Frenchman P. Neis crossed Northern Laos in 1883 when marauding Haw gangs had turned the life of Lao villagers into a nightmare — many of them were living on rafts in the middle of a river, ready to cut the rattan moorings and let themselves float away with the current as soon as warning of the imminent arrival of the Haw was received. Neis narrowly escaped a gang, but lost most of his luggage and valuables. However, he could luckily turn to the king of Luang Prabang for the loan of some bars of gold so that he could continue his trip. Modern travellers who have run into financial problems are less likely to meet with such compassion, even at their own country’s embassy.
Heading for the ‘Golden Triangle’, Neis left Luang Prabang in January 1884. Because of his losses and the outlaw gangs, he had to renounce the ‘honour of opening the route between Upper Laos and Tonkin’ (Northern Vietnam). Instead he returned to Bangkok. ‘I had been far from successful…this return was in the end a retreat, a half-failure,’ he confessed. On his way to Chiang Khong, he met up with a group a armed Lao villagers descending the Mekong in order to join up with the royal forces marching to expel the Haw bandits.
In Chiang Khong, Neis admired the Mekong, a vast and grand water course. He subsequently entered the plain northwest of it, formerly populous and fertile, but by then almost deserted. Only the village of Chiang Saen was no longer the deserted mass of ruins seen by a French expedition in 1867.
In 1882, Carl Bock had reached Chiang Saen from Chiang Mai, and was much delighted by the scenery: ‘The country round the settlement was most beautiful — the most charming, I think, that I met with during my travels in Indo-China. The river flows along its deep channel…the mountains rise terrace above terrace, range above range…hills and valleys, clothed with magnificent forests of teak.’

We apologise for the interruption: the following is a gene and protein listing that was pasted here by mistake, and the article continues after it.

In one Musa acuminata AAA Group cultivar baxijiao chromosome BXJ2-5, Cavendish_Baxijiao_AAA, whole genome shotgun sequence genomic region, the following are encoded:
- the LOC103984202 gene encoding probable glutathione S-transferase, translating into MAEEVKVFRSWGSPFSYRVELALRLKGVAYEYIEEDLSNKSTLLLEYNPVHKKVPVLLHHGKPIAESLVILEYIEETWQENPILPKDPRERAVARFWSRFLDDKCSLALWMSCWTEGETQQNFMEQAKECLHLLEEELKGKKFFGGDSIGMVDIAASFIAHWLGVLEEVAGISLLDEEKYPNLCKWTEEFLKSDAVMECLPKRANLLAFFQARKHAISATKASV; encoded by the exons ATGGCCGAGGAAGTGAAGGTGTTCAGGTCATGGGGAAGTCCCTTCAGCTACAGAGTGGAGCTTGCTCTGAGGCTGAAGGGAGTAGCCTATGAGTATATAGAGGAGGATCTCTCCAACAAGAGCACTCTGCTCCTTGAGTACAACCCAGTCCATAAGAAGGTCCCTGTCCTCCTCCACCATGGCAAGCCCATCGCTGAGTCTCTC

Bock had entered this most northern town in the dominions under the rule of the king of Siam with as much éclat as possible. Displaying the Siamese royal standard from a pole in the stern of his boat, however, was no guarantee of the cooperation of the local ruler. Bock’s enthousiasm about the scenery sharply contrasted with his dislike of the local people, who were unwilling to prepare his excursions: ‘They were altogether about as churlish a community, as a whole, as I have ever come across.’
These people were nearly all exiles, banished from their homes in Lamphun and Chiang Mai and sent to this remote spot on suspicion of being possessed by evil spirits. Their minds were likely unsettled by rumours about a Burmese army in the mountains a few miles off, busy making powder and bullets, with the intention of recapturing Chiang Saen. The expectation of imminent hostilities forced Bock to leave for Chiang Mai, but not before extracting a rare Buddha statue from a ruined pagoda, causing him trouble again, as the local believed that by approoriating this trophy he attracted spirits that cause illness and bad luck.